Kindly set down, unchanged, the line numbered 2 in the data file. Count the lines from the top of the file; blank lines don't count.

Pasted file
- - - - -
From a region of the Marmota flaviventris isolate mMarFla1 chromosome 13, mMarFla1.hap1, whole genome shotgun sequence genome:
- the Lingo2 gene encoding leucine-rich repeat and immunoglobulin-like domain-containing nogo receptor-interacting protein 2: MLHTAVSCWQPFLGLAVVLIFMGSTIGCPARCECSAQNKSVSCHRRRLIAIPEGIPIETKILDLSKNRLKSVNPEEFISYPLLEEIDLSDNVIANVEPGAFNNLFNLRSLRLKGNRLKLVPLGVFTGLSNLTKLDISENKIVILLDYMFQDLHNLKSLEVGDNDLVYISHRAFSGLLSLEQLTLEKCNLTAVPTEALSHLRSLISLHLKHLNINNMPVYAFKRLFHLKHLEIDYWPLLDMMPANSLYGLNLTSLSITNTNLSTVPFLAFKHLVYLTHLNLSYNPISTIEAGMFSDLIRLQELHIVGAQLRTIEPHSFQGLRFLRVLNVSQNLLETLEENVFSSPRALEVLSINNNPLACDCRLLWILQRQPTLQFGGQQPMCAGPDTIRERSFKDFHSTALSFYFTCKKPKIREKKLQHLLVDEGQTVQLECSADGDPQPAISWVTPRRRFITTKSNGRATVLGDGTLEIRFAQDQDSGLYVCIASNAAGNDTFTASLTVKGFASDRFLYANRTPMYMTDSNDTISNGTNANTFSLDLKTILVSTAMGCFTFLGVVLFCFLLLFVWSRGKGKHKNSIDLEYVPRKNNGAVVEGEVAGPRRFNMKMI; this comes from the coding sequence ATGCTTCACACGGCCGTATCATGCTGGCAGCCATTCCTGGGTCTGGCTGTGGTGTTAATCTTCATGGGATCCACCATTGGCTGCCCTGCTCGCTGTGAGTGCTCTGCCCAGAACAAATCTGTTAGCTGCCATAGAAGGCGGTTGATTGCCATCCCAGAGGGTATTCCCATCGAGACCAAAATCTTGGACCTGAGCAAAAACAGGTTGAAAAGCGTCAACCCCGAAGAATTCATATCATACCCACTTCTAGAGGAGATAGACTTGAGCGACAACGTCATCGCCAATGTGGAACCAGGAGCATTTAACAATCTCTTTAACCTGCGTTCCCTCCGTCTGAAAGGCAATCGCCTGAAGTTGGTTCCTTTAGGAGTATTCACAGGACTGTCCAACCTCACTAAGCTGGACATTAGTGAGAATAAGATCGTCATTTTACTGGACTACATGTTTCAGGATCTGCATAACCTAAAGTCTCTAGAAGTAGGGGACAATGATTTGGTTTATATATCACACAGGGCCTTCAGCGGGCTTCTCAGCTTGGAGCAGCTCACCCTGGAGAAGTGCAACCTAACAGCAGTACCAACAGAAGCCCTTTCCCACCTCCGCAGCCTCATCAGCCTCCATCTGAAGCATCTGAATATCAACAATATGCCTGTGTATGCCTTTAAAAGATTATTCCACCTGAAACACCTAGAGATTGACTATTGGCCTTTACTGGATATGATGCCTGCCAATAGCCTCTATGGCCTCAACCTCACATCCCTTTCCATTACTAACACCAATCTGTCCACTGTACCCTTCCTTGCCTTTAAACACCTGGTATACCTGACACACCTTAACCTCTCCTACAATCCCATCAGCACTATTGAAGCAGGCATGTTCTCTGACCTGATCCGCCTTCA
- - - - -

- the Lingo2 gene encoding leucine-rich repeat and immunoglobulin-like domain-containing nogo receptor-interacting protein 2: MLHTAVSCWQPFLGLAVVLIFMGSTIGCPARCECSAQNKSVSCHRRRLIAIPEGIPIETKILDLSKNRLKSVNPEEFISYPLLEEIDLSDNVIANVEPGAFNNLFNLRSLRLKGNRLKLVPLGVFTGLSNLTKLDISENKIVILLDYMFQDLHNLKSLEVGDNDLVYISHRAFSGLLSLEQLTLEKCNLTAVPTEALSHLRSLISLHLKHLNINNMPVYAFKRLFHLKHLEIDYWPLLDMMPANSLYGLNLTSLSITNTNLSTVPFLAFKHLVYLTHLNLSYNPISTIEAGMFSDLIRLQELHIVGAQLRTIEPHSFQGLRFLRVLNVSQNLLETLEENVFSSPRALEVLSINNNPLACDCRLLWILQRQPTLQFGGQQPMCAGPDTIRERSFKDFHSTALSFYFTCKKPKIREKKLQHLLVDEGQTVQLECSADGDPQPAISWVTPRRRFITTKSNGRATVLGDGTLEIRFAQDQDSGLYVCIASNAAGNDTFTASLTVKGFASDRFLYANRTPMYMTDSNDTISNGTNANTFSLDLKTILVSTAMGCFTFLGVVLFCFLLLFVWSRGKGKHKNSIDLEYVPRKNNGAVVEGEVAGPRRFNMKMI; this comes from the coding sequence ATGCTTCACACGGCCGTATCATGCTGGCAGCCATTCCTGGGTCTGGCTGTGGTGTTAATCTTCATGGGATCCACCATTGGCTGCCCTGCTCGCTGTGAGTGCTCTGCCCAGAACAAATCTGTTAGCTGCCATAGAAGGCGGTTGATTGCCATCCCAGAGGGTATTCCCATCGAGACCAAAATCTTGGACCTGAGCAAAAACAGGTTGAAAAGCGTCAACCCCGAAGAATTCATATCATACCCACTTCTAGAGGAGATAGACTTGAGCGACAACGTCATCGCCAATGTGGAACCAGGAGCATTTAACAATCTCTTTAACCTGCGTTCCCTCCGTCTGAAAGGCAATCGCCTGAAGTTGGTTCCTTTAGGAGTATTCACAGGACTGTCCAACCTCACTAAGCTGGACATTAGTGAGAATAAGATCGTCATTTTACTGGACTACATGTTTCAGGATCTGCATAACCTAAAGTCTCTAGAAGTAGGGGACAATGATTTGGTTTATATATCACACAGGGCCTTCAGCGGGCTTCTCAGCTTGGAGCAGCTCACCCTGGAGAAGTGCAACCTAACAGCAGTACCAACAGAAGCCCTTTCCCACCTCCGCAGCCTCATCAGCCTCCATCTGAAGCATCTGAATATCAACAATATGCCTGTGTATGCCTTTAAAAGATTATTCCACCTGAAACACCTAGAGATTGACTATTGGCCTTTACTGGATATGATGCCTGCCAATAGCCTCTATGGCCTCAACCTCACATCCCTTTCCATTACTAACACCAATCTGTCCACTGTACCCTTCCTTGCCTTTAAACACCTGGTATACCTGACACACCTTAACCTCTCCTACAATCCCATCAGCACTATTGAAGCAGGCATGTTCTCTGACCTGATCCGCCTTCA